"Yeah, I've got a big smile on my face," Lavery said.
That wasn't the case Saturday when school officials told him his golden shot was no good.
Contestants were given 25 seconds to hit a layup, foul shot, three-pointer, and half-court basket to win $10,000. They had as many attempts as needed for the first three but just one for the last.
Lavery missed his first try at the half-court heave, then sunk his second as the buzzer sounded.
The crowd erupted. Fans in the front row held out their hands for high fives.
Lavery hugged his parents, who had come to watch the game not knowing their son would be picked for the contest.
Then staff directed him to read the one-page contract he had signed, which made clear - in bold - that he had just one attempt from half court.
It also said he could not be a former high school basketball player. Lavery played four years at Hatboro-Horsham High School.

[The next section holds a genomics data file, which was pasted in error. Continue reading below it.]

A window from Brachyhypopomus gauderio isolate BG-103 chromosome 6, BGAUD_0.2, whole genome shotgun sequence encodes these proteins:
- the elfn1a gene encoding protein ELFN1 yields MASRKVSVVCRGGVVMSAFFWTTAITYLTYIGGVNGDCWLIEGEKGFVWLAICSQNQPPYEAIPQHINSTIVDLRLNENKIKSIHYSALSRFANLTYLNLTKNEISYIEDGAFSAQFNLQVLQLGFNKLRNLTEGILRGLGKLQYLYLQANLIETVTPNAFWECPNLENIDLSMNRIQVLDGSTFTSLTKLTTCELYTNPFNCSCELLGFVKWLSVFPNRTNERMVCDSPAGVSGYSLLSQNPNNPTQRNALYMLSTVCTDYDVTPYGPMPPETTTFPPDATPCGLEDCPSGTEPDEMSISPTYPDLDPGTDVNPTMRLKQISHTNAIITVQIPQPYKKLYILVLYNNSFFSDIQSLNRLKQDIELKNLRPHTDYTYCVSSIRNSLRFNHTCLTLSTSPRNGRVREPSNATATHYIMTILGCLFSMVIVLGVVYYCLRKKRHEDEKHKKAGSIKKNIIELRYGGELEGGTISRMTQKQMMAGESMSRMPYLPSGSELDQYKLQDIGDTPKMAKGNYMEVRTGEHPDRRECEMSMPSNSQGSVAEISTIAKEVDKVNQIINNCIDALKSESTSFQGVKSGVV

Lavery acknowledged he did not read the contract before he signed it. He said the staff member who ran through the rules with him should have told him everything he needed to know.
Fellow students as well as strangers generally seemed to agree as support poured in for Lavery online, and people encouraged the university to pay up.
That wasn't an option, according to athletic director Edward Matejkovic, who said Monday that the rules were set by an insurance company that would have paid Lavery if he had won.
The shot alone was worth $10,000 to Pizza Hut. Spokesman Doug Terfehr said staff in his office heard about the contest and were captivated by Lavery's story.
"Those kinds of halftime things happen at games all across the country every single day," Terfehr said. "And rarely do they end in such a dramatic fashion."